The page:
Pittsburgh, PA
Friday
August 29, 2014
    News           Sports           Lifestyle           Classifieds           About Us
Sports
 
Weather
Pirates Q&A
CARFAX
Headlines by E-mail
Home >  Sports >  Columnists Printer-friendly versionE-mail this story
Madden: Playoff hockey becomes Dullsville

Saturday, April 21, 2001

It's not hockey. It's playoff hockey.

And it stinks.

The NHL likes to put forth that Stanley Cup playoff hockey is a different variation of the game. It's a war. It's about grit and guts, not skill and skating. Put the whistles away and let the players settle it. The best team doesn't win. The best men do. One goal should be enough to win.

All that is true. Playoff hockey is very different from regular-season hockey. NHL coaches, players and officials buy into the twisted hype, and it becomes reality. Even Mario Lemieux, the game's most-skilled offensive player, endorses his team playing a more conservative style in the postseason. The game changes greatly.

But not for the better. Playoff hockey is dull and unimaginative.

The drama of a championship-determining situation and the contempt the familiarity of a best-of-seven series between two teams can breed sometimes makes up for the lackluster style. But playoff hockey is too often an endless series of dump it in, dump it out. Protect a lead, don't extend it. Take advantage of the laissez-faire refereeing to hook, hold, grab and interfere. Don't play to win. Play to not lose.

The most entertaining hockey played this spring has been in the Edmonton-Dallas series -- the Oilers, God bless 'em, find a way to emphasize skill in any setting -- and in situations where one team got ahead by a fair margin, thus forcing the opposition to play more offensive hockey.

When Washington led the Penguins by two in the third period of Game 4 Wednesday, the Penguins decided to play with flair and creativity befitting their talent level. They put together chance after chance, tying the score, 3-3, before losing in overtime. When Detroit led Los Angeles, 3-0, late in Game 4 of their first-round series Wednesday, the Kings went on a serious attacking spree -- they even pulled their goalie with three minutes left -- and wound up stealing a 4-3 overtime victory.

But going into last night's, er, "action," there had been an average of just 4.7 goals in 35 NHL playoff games. That's bad. You can watch soccer and see that many goals.

I love hockey more than any sport. But I don't want to see a war. I want to see a game. I actually prefer skill and skating to grit and guts. Call me crazy, but I would rather watch Lemieux stickhandle than watch Steve Konowalchuk work hard along the boards. Is there something wrong with me?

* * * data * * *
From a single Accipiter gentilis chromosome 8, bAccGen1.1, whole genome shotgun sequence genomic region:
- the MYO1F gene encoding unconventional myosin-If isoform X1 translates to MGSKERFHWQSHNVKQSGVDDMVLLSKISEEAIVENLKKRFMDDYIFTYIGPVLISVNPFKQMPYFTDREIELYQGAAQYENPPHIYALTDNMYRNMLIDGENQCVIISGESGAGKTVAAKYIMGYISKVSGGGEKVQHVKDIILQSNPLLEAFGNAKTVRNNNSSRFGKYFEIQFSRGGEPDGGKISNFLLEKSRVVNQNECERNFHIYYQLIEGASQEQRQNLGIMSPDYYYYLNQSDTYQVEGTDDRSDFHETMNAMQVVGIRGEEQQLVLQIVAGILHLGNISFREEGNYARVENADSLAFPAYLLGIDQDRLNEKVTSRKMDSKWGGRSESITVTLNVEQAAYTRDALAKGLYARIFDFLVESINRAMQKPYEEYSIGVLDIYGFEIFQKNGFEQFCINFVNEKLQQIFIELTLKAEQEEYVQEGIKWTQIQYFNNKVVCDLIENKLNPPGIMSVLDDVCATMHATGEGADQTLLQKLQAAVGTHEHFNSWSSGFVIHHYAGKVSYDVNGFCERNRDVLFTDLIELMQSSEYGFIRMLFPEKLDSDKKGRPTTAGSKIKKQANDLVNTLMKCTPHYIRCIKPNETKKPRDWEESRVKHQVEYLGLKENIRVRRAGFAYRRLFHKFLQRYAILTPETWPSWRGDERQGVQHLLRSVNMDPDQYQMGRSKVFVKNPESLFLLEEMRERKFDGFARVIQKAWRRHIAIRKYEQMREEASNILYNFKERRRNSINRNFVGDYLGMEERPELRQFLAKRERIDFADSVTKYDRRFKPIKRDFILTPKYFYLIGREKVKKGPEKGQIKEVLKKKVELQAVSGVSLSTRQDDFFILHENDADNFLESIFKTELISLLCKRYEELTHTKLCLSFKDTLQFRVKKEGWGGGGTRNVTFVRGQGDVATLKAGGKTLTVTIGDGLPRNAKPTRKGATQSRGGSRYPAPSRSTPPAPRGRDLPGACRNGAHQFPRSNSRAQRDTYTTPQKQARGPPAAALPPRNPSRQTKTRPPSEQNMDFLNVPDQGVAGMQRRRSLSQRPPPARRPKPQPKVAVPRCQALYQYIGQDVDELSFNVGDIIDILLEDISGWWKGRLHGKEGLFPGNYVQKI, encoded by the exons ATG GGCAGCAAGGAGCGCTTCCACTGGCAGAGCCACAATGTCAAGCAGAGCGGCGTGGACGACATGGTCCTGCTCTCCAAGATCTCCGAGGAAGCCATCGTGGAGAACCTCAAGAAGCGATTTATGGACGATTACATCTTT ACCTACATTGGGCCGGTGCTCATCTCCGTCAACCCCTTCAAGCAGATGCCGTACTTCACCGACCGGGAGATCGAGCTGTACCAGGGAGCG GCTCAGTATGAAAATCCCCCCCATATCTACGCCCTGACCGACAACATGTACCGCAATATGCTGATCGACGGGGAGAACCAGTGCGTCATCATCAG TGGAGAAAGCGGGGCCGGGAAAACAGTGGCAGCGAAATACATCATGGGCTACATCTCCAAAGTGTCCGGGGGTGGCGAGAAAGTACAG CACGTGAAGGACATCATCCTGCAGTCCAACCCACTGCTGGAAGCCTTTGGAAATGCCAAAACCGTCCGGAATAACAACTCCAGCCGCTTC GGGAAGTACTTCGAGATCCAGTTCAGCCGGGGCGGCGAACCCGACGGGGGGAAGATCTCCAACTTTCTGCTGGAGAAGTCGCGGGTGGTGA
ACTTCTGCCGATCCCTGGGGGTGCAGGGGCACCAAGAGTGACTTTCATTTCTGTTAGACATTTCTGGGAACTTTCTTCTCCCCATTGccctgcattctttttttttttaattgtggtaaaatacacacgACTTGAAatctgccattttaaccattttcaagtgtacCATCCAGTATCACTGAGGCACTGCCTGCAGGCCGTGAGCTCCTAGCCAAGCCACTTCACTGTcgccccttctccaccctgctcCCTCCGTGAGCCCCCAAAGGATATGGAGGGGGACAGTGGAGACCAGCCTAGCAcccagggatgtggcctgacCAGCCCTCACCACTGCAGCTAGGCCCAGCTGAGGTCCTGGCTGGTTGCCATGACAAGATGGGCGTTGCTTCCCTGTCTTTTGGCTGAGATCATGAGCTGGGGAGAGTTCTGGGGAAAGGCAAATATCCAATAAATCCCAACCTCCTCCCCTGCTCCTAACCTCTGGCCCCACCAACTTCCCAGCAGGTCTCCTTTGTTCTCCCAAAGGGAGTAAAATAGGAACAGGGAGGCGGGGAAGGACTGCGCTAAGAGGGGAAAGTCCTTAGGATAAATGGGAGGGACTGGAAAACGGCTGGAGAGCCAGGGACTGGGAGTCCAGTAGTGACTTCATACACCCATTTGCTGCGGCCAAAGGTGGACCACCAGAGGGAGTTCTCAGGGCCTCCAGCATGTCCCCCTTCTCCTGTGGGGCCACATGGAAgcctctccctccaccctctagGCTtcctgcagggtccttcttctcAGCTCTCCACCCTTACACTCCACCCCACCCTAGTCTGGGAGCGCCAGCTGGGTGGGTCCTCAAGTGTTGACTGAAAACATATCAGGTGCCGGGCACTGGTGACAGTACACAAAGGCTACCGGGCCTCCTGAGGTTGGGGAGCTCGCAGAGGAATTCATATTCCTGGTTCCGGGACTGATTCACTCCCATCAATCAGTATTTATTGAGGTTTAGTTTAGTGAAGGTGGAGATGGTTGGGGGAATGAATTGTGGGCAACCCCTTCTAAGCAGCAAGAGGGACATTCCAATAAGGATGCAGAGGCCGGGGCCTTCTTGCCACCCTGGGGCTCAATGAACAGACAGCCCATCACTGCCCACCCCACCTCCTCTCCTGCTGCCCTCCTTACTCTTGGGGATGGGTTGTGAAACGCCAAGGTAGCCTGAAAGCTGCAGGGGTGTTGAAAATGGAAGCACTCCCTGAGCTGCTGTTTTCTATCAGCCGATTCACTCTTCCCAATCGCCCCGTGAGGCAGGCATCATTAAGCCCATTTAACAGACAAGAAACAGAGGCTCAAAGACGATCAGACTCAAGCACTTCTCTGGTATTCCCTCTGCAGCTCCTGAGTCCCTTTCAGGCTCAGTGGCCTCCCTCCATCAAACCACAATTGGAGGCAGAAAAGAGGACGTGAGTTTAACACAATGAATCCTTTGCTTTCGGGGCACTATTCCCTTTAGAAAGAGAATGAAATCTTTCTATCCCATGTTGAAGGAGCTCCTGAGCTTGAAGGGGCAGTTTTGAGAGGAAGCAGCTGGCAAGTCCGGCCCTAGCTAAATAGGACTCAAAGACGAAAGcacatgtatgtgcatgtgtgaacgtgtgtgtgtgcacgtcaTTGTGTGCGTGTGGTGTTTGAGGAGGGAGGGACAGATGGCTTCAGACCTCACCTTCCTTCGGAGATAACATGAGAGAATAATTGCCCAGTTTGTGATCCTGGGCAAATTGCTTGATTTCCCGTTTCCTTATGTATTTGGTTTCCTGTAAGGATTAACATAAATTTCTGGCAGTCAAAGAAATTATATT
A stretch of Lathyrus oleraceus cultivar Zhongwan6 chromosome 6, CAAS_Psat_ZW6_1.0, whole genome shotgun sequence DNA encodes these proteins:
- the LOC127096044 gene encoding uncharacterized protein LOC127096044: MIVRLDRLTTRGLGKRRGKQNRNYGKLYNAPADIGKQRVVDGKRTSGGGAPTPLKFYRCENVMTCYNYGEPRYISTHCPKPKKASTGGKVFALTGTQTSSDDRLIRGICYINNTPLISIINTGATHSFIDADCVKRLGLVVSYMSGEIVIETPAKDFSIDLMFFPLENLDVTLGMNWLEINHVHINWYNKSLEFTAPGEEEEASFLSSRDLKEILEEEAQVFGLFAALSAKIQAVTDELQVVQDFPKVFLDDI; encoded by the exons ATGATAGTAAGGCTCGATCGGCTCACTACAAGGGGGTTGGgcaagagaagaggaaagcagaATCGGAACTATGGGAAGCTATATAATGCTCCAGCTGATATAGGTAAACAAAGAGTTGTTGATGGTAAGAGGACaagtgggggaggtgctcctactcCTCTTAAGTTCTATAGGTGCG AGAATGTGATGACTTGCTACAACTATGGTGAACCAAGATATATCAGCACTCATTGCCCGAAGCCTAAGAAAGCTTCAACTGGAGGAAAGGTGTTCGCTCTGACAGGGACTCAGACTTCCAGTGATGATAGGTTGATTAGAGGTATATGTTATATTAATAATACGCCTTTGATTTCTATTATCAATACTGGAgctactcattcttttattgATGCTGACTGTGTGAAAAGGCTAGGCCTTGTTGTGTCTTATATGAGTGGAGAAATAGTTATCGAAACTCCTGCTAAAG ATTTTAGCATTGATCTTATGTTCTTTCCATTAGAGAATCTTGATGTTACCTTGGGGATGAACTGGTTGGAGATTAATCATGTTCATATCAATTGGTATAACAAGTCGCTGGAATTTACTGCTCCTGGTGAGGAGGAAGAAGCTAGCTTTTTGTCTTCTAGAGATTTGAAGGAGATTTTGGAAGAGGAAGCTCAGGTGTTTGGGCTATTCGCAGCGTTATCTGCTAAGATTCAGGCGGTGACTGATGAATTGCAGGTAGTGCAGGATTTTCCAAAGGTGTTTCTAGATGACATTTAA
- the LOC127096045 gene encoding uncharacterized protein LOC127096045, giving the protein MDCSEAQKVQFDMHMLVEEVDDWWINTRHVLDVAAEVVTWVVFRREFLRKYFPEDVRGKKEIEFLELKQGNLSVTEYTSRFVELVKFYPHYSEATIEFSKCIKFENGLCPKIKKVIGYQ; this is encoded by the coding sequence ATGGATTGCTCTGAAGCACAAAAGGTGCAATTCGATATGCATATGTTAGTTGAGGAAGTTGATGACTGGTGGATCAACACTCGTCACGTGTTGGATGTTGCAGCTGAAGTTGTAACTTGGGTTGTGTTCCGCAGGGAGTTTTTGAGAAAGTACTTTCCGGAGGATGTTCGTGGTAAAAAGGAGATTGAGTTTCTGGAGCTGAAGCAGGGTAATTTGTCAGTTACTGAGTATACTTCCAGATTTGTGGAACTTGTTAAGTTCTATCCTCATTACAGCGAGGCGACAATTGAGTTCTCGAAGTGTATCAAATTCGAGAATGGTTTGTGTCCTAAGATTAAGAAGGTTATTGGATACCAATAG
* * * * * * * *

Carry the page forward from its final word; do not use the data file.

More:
I can't believe that the NHL wants its game to morph in such inferior fashion during the playoffs.

But I really can't believe that the Penguins have gone so conservative. The Penguins have atypical talent, but they're playing typical playoff hockey. They're intentionally minimizing the impact of players such as Lemieux, Jaromir Jagr and Alexei Kovalev. That's not too smart.

Some say it's impossible for one team to open up the game if the other team won't allow it. Rubbish. The Penguins constantly dictated the flow in the early '90s, and did so with a team only a bit more offensively gifted than the current squad. Sometimes, they went conservative if they were playing poorly. But that was a last resort. Flying high was the preferred mode of transportation.

If the Penguins are going to play typical playoff hockey, what's the point of having all those skilled forwards? Keep Lemieux as the token drawing card, get rid of Jagr, Kovalev, Martin Straka and Robert Lang, then bring in a half-dozen Konowalchuks. That would be cheaper, if nothing else. If you're going to grind it out in the playoffs, you'd better have a lot of grinders.

Perhaps the Penguins' flurry of offense at the end of Game 4 showed them the light. Perhaps the Penguins will come out firing for Game 5 today. Perhaps they'll finally take advantage of the marvelous array of offensive talent they have at their disposal. They shouldn't abandon the left-wing lock. They shouldn't forget about defense. But they should be creative with the puck. They should stickhandle, pass and shoot. The Penguins should play Penguins hockey.

If the Penguins do that and lose, well, at least they'll be eliminated on their own terms. It looks like they're in danger of being eliminated while playing on the Capitals' terms, anyway.

It is so tough to love hockey sometimes. Hockey is a rare blend of nonstop action combined with physical contact. It's the best sport when it's played the right way.

But it isn't played the right way nearly often enough.

When I see Trevor Linden dig a hook into Lemieux and water-ski behind him for 20 feet, I wonder why Lemieux bothered coming back. When I see all of these low-scoring playoff games featuring teams that sit back instead of trying to manufacture opportunities, I wonder why I bother watching. It's the most exciting time of the year for hockey, but that's by default. It should be a lot more exciting.

It's not hockey. It's playoff hockey.

Most nights, watching it isn't even worth being a no-show at a Pirates game at PNC Park.


Mark Madden's talk show is heard from 4-8 p.m. weekdays on WEAE-AM (1250).

Back to top Back to top E-mail this story E-mail this story
Search | Contact Us |  Site Map | Terms of Use |  Privacy Policy |  Advertise | Help |  Corrections